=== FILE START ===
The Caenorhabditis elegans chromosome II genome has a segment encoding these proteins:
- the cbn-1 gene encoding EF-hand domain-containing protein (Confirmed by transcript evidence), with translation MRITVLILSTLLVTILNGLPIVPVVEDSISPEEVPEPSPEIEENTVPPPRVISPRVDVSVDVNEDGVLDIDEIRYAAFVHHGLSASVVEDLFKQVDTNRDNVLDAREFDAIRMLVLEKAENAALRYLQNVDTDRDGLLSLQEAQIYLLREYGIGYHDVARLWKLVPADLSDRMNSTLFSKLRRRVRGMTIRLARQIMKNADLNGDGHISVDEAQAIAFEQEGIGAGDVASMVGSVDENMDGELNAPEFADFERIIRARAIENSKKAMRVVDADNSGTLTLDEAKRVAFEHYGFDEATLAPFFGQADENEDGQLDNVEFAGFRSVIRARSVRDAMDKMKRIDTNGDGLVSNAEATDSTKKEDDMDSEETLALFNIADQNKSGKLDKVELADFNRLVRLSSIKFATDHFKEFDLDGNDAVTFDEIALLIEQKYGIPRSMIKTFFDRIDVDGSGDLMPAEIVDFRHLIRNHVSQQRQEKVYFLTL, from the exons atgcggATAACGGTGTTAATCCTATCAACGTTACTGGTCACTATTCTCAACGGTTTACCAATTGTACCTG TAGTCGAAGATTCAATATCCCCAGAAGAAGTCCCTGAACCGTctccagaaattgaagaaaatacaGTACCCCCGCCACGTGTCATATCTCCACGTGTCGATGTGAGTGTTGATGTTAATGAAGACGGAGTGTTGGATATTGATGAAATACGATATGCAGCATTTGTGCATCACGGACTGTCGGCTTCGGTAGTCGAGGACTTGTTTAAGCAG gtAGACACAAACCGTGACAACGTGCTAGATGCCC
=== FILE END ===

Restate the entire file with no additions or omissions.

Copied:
The Caenorhabditis elegans chromosome II genome has a segment encoding these proteins:
- the cbn-1 gene encoding EF-hand domain-containing protein (Confirmed by transcript evidence), with translation MRITVLILSTLLVTILNGLPIVPVVEDSISPEEVPEPSPEIEENTVPPPRVISPRVDVSVDVNEDGVLDIDEIRYAAFVHHGLSASVVEDLFKQVDTNRDNVLDAREFDAIRMLVLEKAENAALRYLQNVDTDRDGLLSLQEAQIYLLREYGIGYHDVARLWKLVPADLSDRMNSTLFSKLRRRVRGMTIRLARQIMKNADLNGDGHISVDEAQAIAFEQEGIGAGDVASMVGSVDENMDGELNAPEFADFERIIRARAIENSKKAMRVVDADNSGTLTLDEAKRVAFEHYGFDEATLAPFFGQADENEDGQLDNVEFAGFRSVIRARSVRDAMDKMKRIDTNGDGLVSNAEATDSTKKEDDMDSEETLALFNIADQNKSGKLDKVELADFNRLVRLSSIKFATDHFKEFDLDGNDAVTFDEIALLIEQKYGIPRSMIKTFFDRIDVDGSGDLMPAEIVDFRHLIRNHVSQQRQEKVYFLTL, from the exons atgcggATAACGGTGTTAATCCTATCAACGTTACTGGTCACTATTCTCAACGGTTTACCAATTGTACCTG TAGTCGAAGATTCAATATCCCCAGAAGAAGTCCCTGAACCGTctccagaaattgaagaaaatacaGTACCCCCGCCACGTGTCATATCTCCACGTGTCGATGTGAGTGTTGATGTTAATGAAGACGGAGTGTTGGATATTGATGAAATACGATATGCAGCATTTGTGCATCACGGACTGTCGGCTTCGGTAGTCGAGGACTTGTTTAAGCAG gtAGACACAAACCGTGACAACGTGCTAGATGCCC